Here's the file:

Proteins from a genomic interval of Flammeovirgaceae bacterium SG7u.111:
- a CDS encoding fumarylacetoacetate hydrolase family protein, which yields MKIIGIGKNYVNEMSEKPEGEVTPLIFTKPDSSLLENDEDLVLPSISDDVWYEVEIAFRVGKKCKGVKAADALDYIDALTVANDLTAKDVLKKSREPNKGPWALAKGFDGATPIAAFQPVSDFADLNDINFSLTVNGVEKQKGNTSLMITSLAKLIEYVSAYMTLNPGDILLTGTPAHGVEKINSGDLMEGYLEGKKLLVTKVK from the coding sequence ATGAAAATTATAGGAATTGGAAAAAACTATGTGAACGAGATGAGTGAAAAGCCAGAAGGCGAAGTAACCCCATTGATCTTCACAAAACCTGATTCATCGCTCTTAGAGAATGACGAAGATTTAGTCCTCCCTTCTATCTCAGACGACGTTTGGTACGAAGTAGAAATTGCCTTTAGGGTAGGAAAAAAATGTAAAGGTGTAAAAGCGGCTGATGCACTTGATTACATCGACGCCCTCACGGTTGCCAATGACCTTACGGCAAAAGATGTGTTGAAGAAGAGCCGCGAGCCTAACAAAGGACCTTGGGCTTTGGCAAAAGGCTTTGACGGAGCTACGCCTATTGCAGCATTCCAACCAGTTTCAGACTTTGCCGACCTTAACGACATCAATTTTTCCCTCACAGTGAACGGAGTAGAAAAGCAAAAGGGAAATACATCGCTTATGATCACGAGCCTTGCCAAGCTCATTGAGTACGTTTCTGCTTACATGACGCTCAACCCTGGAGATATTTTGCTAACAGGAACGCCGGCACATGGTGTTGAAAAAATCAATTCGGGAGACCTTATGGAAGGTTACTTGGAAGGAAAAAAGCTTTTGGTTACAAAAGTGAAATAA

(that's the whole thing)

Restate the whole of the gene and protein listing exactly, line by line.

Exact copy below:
Proteins from a genomic interval of Flammeovirgaceae bacterium SG7u.111:
- a CDS encoding fumarylacetoacetate hydrolase family protein, which yields MKIIGIGKNYVNEMSEKPEGEVTPLIFTKPDSSLLENDEDLVLPSISDDVWYEVEIAFRVGKKCKGVKAADALDYIDALTVANDLTAKDVLKKSREPNKGPWALAKGFDGATPIAAFQPVSDFADLNDINFSLTVNGVEKQKGNTSLMITSLAKLIEYVSAYMTLNPGDILLTGTPAHGVEKINSGDLMEGYLEGKKLLVTKVK from the coding sequence ATGAAAATTATAGGAATTGGAAAAAACTATGTGAACGAGATGAGTGAAAAGCCAGAAGGCGAAGTAACCCCATTGATCTTCACAAAACCTGATTCATCGCTCTTAGAGAATGACGAAGATTTAGTCCTCCCTTCTATCTCAGACGACGTTTGGTACGAAGTAGAAATTGCCTTTAGGGTAGGAAAAAAATGTAAAGGTGTAAAAGCGGCTGATGCACTTGATTACATCGACGCCCTCACGGTTGCCAATGACCTTACGGCAAAAGATGTGTTGAAGAAGAGCCGCGAGCCTAACAAAGGACCTTGGGCTTTGGCAAAAGGCTTTGACGGAGCTACGCCTATTGCAGCATTCCAACCAGTTTCAGACTTTGCCGACCTTAACGACATCAATTTTTCCCTCACAGTGAACGGAGTAGAAAAGCAAAAGGGAAATACATCGCTTATGATCACGAGCCTTGCCAAGCTCATTGAGTACGTTTCTGCTTACATGACGCTCAACCCTGGAGATATTTTGCTAACAGGAACGCCGGCACATGGTGTTGAAAAAATCAATTCGGGAGACCTTATGGAAGGTTACTTGGAAGGAAAAAAGCTTTTGGTTACAAAAGTGAAATAA